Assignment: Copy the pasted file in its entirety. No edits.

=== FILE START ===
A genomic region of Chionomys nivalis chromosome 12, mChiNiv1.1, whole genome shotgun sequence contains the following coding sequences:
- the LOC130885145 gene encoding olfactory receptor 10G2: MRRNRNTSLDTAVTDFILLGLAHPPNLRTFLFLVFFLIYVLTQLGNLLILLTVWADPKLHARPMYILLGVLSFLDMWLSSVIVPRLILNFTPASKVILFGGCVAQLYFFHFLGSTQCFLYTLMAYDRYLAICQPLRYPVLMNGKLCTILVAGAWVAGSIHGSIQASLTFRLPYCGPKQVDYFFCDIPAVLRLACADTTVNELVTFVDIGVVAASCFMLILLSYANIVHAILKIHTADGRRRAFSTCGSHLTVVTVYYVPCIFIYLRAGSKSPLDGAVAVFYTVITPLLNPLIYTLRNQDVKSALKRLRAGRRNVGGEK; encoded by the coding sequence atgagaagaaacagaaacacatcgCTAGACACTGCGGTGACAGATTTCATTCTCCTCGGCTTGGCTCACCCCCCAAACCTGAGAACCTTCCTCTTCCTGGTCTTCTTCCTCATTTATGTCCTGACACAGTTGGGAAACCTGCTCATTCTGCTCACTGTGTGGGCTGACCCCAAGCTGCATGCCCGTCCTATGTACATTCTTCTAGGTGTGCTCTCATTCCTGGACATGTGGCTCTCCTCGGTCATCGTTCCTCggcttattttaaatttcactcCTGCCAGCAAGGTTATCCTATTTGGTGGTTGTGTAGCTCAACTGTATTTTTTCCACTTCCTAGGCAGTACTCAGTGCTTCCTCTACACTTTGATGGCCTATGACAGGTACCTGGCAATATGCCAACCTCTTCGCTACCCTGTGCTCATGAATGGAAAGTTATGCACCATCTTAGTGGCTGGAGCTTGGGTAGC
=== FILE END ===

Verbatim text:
A genomic region of Chionomys nivalis chromosome 12, mChiNiv1.1, whole genome shotgun sequence contains the following coding sequences:
- the LOC130885145 gene encoding olfactory receptor 10G2: MRRNRNTSLDTAVTDFILLGLAHPPNLRTFLFLVFFLIYVLTQLGNLLILLTVWADPKLHARPMYILLGVLSFLDMWLSSVIVPRLILNFTPASKVILFGGCVAQLYFFHFLGSTQCFLYTLMAYDRYLAICQPLRYPVLMNGKLCTILVAGAWVAGSIHGSIQASLTFRLPYCGPKQVDYFFCDIPAVLRLACADTTVNELVTFVDIGVVAASCFMLILLSYANIVHAILKIHTADGRRRAFSTCGSHLTVVTVYYVPCIFIYLRAGSKSPLDGAVAVFYTVITPLLNPLIYTLRNQDVKSALKRLRAGRRNVGGEK; encoded by the coding sequence atgagaagaaacagaaacacatcgCTAGACACTGCGGTGACAGATTTCATTCTCCTCGGCTTGGCTCACCCCCCAAACCTGAGAACCTTCCTCTTCCTGGTCTTCTTCCTCATTTATGTCCTGACACAGTTGGGAAACCTGCTCATTCTGCTCACTGTGTGGGCTGACCCCAAGCTGCATGCCCGTCCTATGTACATTCTTCTAGGTGTGCTCTCATTCCTGGACATGTGGCTCTCCTCGGTCATCGTTCCTCggcttattttaaatttcactcCTGCCAGCAAGGTTATCCTATTTGGTGGTTGTGTAGCTCAACTGTATTTTTTCCACTTCCTAGGCAGTACTCAGTGCTTCCTCTACACTTTGATGGCCTATGACAGGTACCTGGCAATATGCCAACCTCTTCGCTACCCTGTGCTCATGAATGGAAAGTTATGCACCATCTTAGTGGCTGGAGCTTGGGTAGC